Assembly Bill 109Proposition 47Proposition 57 decriminalized theft, drug crimes, sex crimes, and emptied out California prisons. Proposition 47 also reclassified shoplifting, grand theft, receiving stolen property, forgery, fraud, and writing bad checks as “non-serious, nonviolent crimes,” and any theft valued at $950 or less as a misdemeanor, even if committed every day.

Proposition 57, “The California Parole for Non-Violent Criminals and Juvenile Court Trial Requirements Initiative” allows criminals convicted of rape, lewd acts against a child, and human trafficking to be released early from prison. Prop. 57 allows career criminals to be treated as first offenders, and it overturned victims’ rights legislation like Marsy’s Law, “three strikes,” Victim’s Bill of Rights, and the Californians Against Sexual Exploitation Act.

Making dangerous cities even worse, in 2017 the California Legislature passed Senate Bill 180, entirely on a party-line vote, to limit the ability of law enforcement to send chronic drug abusers back to prison. Judges were already neutered by Prop. 47 in 2014, which removed their ability to sentence drug offenders to drug treatment programs, rather than prison.

California cities have even repealed anti-begging and loitering laws.

Mayor Faulconer said: “If you think someone who is addicted to drugs and sleeping in a canyon is going to turn their life around without an intervention, you’re not being honest. These laws are letting people slowly kill themselves right in front of our eyes. These are cries for help, and folks are not going to change without consequences for their actions. … That’s why I will be working in 2020 and beyond to make sure our state’s laws actually fulfill their intended purpose: to rehabilitate lives and keep neighborhoods safe.”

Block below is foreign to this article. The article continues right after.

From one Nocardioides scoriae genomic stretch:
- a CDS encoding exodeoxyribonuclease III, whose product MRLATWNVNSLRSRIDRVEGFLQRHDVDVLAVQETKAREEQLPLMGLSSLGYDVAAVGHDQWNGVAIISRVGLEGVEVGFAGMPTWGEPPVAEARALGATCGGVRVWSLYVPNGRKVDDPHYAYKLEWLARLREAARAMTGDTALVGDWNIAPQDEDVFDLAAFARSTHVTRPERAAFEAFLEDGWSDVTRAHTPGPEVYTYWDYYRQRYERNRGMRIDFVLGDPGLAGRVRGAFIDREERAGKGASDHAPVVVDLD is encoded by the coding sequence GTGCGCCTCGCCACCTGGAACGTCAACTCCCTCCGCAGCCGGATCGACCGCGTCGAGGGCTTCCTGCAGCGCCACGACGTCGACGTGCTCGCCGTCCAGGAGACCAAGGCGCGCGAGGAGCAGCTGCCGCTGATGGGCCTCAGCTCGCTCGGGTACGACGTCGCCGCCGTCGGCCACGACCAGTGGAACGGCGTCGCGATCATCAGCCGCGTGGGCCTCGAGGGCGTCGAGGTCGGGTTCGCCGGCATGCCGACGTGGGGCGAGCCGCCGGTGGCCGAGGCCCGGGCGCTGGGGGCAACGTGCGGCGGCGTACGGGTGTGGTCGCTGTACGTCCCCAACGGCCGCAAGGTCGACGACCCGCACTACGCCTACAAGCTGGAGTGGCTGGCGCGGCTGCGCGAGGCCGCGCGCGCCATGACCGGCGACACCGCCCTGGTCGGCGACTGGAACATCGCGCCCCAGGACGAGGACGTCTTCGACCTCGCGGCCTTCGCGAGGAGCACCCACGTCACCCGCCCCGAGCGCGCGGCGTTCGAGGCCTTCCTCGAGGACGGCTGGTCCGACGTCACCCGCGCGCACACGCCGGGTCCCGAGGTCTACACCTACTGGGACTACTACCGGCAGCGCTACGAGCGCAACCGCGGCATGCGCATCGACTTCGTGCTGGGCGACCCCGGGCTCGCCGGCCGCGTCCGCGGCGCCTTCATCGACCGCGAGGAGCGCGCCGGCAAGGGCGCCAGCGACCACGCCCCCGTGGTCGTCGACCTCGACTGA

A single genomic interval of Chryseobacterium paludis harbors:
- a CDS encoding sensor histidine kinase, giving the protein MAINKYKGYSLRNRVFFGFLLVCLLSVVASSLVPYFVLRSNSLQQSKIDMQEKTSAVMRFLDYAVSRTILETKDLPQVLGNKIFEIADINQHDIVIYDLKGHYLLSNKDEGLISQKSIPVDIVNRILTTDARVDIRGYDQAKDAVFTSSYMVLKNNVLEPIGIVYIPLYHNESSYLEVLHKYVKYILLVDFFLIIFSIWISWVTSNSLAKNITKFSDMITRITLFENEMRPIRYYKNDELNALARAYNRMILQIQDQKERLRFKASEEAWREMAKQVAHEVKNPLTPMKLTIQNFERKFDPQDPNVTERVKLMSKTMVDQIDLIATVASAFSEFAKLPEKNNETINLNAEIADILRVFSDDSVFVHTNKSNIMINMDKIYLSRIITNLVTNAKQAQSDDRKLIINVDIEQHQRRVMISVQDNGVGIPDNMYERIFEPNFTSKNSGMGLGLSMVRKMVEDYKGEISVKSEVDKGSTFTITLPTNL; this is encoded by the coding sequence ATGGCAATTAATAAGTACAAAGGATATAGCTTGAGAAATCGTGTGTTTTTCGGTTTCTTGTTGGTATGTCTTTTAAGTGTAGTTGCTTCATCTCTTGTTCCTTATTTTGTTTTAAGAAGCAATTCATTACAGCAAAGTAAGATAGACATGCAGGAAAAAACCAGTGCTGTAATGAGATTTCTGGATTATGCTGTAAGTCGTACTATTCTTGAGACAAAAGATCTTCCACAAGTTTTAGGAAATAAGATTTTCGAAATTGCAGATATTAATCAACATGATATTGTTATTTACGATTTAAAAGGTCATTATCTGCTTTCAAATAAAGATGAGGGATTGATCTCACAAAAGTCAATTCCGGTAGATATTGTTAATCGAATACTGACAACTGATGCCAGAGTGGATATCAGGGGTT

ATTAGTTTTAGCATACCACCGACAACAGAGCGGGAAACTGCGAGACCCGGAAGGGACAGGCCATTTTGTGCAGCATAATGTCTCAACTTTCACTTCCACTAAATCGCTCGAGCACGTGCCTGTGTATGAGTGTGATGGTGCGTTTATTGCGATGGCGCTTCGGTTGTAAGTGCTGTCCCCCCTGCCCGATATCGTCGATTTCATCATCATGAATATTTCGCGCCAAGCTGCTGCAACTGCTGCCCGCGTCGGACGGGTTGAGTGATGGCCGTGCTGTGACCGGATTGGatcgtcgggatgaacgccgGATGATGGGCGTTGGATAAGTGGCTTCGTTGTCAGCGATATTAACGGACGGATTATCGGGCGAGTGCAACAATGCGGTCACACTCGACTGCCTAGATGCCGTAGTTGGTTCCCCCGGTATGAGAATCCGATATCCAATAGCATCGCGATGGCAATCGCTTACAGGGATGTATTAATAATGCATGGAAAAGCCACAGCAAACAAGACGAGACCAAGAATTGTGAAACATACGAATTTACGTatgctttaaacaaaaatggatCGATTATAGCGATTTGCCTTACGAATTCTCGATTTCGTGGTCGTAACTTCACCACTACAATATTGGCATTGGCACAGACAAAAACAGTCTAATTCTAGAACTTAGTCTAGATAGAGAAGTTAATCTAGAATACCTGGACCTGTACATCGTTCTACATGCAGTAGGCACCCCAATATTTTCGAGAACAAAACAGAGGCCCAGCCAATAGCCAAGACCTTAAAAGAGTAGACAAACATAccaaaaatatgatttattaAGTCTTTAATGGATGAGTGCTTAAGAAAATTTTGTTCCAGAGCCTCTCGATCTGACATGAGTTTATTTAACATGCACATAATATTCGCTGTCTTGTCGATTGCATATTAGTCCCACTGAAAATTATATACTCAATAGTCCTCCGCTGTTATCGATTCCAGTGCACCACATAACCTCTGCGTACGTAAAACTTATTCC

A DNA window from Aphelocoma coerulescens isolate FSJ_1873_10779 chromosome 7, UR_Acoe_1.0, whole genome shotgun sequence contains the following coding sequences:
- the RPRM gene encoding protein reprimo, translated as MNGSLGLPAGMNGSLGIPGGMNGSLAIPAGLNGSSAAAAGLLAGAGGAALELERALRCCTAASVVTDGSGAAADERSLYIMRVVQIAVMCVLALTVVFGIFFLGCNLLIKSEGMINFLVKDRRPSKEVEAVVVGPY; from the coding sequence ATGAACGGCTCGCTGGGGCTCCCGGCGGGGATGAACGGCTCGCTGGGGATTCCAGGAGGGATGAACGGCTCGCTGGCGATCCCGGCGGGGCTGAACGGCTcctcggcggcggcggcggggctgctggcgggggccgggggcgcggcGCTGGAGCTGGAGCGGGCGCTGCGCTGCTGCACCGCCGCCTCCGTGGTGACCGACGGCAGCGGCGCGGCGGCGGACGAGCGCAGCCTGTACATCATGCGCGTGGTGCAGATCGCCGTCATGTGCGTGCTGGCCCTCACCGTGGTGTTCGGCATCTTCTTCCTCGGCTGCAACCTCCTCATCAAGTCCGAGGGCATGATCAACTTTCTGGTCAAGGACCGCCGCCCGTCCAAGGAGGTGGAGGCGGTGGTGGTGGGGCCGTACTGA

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4 thoughts on “San Diego Mayor Kevin Faulconer Announces Plan for Ballot Measure to Combat Homelessness

  1. I guess beggars can’t be choosers, but I’m a bit skeptical of Kevin Faulconer, although I think I need to learn more. If he plans to run for governor, he is smart to address the homeless/vagrant situation because it appears to be the No. 1 issue for Californians. As San Diego’s mayor, he deserves credit for homeless numbers going down in the city, although I understand the decrease was only 6%. But sure, I know! At least the numbers haven’t skyrocketed as they have everywhere else!

    Much of what he says “sounds good,” maybe because we’re starved half to death to hear it. But the proposals also sound vague. We’re all getting tired of half-measures, aren’t we? We need a more muscular effort. He does talk about drugs and mental illness and consequences, and the hampering effect of certain laws, which is a refreshing change for a CA politician, because most are pushing housing in spite of the evidence that it is irrelevant to what we’re encountering on the streets. Most refuse shelters and services because there are rules. Or because there are no rules and mayhem.

    Are the streets cleaned up in San Diego when people refuse services that are offered to them? Some (smaller) cities are still making arrests for so-called “quality of life” crimes such as open drug use and pooping on the street. Is San Diego? We’ve come to think this stuff is legal now just because politicians are looking the other way, but it’s not. Also wondering if Faulconer’s big plan includes a push for involuntary institutionalization for those who need help but can no longer help themselves?

  2. Tough love we used for our kids. Arrest , jail them for loitering, disturbing the peaceful city, offer drug program, if refused, warned they will be back in jail for a longer uncomfortable stay and of course institutional hospitals be created again for the hopeless; the sane loving way of a caring society that we had 50 years ago.

  3. Why do we have to wait until 2022 for some local laws to be established that would allow us to take mentally ill and drug addicted homeless people off of the street and into the city’s bridge shelters? We could also look at our existing vagrancy laws that aren’t being used to care for those on the street with mental illness and drug addiction problems.. Can we not initiate a proposition for the November 2020 election?